What would your priorities be for your ward?
Mark Behlmann, Ward 3: First, a charter review. This constitution drives everything about the city and its administration. Secondly, is the city budget, suspending all unnecessary spending and holding to the approved budget. Thirdly, property values, which have a broad range of priority facets, i.e., neighborhood policing, abandoned properties and maintenance, enforcement of property maintenance code and absentee landlords. All of these deficiencies must be addressed and a firm, united plan set in place. These plans must then be disseminated throughout the community quickly, efficiently and enforced.
Joe Eagan, Ward 3: My No. 1 priority will be the safety of the citizens of Florissant. The No. 1 priority of all of the council members should be to support our top-notch police department. Florissant has been fortunate to be consistently among the safest cities of our size in the nation. I chose a career in law enforcement that puts me in harm’s way, and, in fact, I was wounded in the line of duty recently, so I know firsthand the challenges that our police officers face and the resources that they need to do their job. The community where I was at the time when I was wounded was once a solid, working-class community that unfortunately has suffered some decline. As a councilman with a full-time career in uniform, I would be in a unique position to advocate for the best law enforcement our department can provide. I will encourage more residents of Ward 3 to join Neighborhood Watch to help the surveillance to watch out for our neighborhoods. Simply, we all need to do our part in cooperation with the police in keeping the community safe.
Elizabeth O’Fallon, Ward 3: If I am elected to serve as councilwoman for Ward 3, I would like to see some traffic and street issues addressed, as well as improved communication between residents and local government. I would work hard to decrease costs for residents.
Steve Purgahn, Ward 6: One of my priorities for Ward 6 would be the completion of the MSD curb improvement project. Currently, the streets of Old Town have a mix of nicely edged curbsides, which drain into underground storm sewers and open ditches that eventually drain into the storm sewers. The completed streets have provided an aesthetically appealing look, more on street parking because of the increased street width and better water control to reduce infiltration into yards and residences. An additional priority would be the development of St. Francois street into a destination point. There are several vacant locations which could attract more local businesses such as , and Florist and the . Each of these are unique to Florissant, and similar types of businesses could draw patrons from within and out of Florissant. Another priority is the continued safety of the Ward 6 residents. Our police force is by far one of the best in the St Louis metropolitan area, and I would look for ways to continue their great service to Ward 6 residents.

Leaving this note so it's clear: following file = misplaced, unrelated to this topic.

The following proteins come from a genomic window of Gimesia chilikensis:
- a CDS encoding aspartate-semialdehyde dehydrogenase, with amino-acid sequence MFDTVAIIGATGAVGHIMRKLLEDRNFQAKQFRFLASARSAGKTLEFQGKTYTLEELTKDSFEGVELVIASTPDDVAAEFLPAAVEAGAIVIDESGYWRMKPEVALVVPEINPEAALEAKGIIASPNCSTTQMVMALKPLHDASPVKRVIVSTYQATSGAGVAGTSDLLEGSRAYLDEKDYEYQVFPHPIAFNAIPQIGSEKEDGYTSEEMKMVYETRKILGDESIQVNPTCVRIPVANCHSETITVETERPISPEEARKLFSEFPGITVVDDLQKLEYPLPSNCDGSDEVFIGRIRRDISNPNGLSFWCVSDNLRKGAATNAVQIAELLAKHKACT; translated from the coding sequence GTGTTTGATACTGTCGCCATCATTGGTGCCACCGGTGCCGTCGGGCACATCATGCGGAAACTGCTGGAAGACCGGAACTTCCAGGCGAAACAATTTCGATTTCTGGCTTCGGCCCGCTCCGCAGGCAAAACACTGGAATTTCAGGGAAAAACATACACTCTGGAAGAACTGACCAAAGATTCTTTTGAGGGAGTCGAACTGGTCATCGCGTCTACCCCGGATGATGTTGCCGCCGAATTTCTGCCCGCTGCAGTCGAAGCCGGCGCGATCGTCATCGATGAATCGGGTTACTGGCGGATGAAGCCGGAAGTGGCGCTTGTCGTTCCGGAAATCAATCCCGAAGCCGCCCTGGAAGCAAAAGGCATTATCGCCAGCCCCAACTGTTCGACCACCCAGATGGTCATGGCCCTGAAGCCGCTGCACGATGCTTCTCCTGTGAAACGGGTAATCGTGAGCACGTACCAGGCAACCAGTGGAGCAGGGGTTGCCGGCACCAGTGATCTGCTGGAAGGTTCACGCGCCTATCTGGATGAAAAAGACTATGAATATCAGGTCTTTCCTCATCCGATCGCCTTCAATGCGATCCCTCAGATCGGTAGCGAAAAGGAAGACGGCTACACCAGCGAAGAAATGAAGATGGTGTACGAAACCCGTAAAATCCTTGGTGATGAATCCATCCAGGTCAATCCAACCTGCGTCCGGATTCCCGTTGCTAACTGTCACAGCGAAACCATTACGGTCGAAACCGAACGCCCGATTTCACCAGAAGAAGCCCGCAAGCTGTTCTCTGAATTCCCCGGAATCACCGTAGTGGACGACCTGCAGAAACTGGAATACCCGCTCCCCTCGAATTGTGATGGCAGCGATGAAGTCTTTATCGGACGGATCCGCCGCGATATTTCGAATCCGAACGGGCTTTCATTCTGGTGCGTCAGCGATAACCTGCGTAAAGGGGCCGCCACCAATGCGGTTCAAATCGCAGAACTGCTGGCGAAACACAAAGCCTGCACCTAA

Pat Stinnett, Ward 6:
1) Promote safe, secure neighborhoods
2) Maintain senior services
3) Preserve property values
4) Maintain parks and recreation facilities
5) Preserve the Old Town neighborhood
6) Help local businesses to prosper
7) Support open and transparent government
What unique ideas/plans can you bring to the city council to enhance it?
Mark Behlmann, Ward 3: First and foremost, I believe that the vast majority, preferably all, of the city council members should become united as a total unified body. This can be achieved through cooperative learning and communications. A united body of people who are all focused in the same plan design. Together with a unified effort provides stability within its council leadership.
Joe Eagan, Ward 3: Not answered
Elizabeth O’Fallon, Ward 3: As the youngest candidate on the ballot, I would like to see the city council reach out to the younger generation of Florissant residents. This might include utilizing social media to keep the public informed about city politics and happenings. This is an inexpensive way to reach a large audience and provide greater access to anyone seeking more information regarding our city. While technology may encourage the younger residents to keep up on their civic duty, I believe personal, face-to-face communication is still a vital part of a healthy relationship between the public and their elected representatives.
I would also support a measure to add an opening prayer to council meeting proceedings. Our United States Congress opens their sessions with a prayer, and I think it would remind those in attendance that we are all servants of our neighbors and of a higher power.
Steve Purgahn, Ward 6: I believe the use of technology during council sessions can benefit the city council and the city budget. Currently each council member has a city-provided laptop computer, but rarely are they used during council sessions. Each council member receives a printed copy of the proposed ordinance, communications, etc. These are also provided by the city clerk in electronic format. If the council members would discontinue the use of the paper copies and either self-train or receive outside training on the use of their laptops, both an economic as well as an environmental benefit may be achieved. The city charter establishes that the council meetings are to follow Robert’s Rules of Order. For many years, the council had moved away from these guidelines. I believe if the council can return to following those rules the council meetings will be more productive and professional.
Pat Stinnett, Ward 6: As an active retiree, I intend to bring a full-time schedule to what in the past has been a part-time position. I will have scheduled office hours weekly for the citizens of the Sixth Ward to visit and express their views.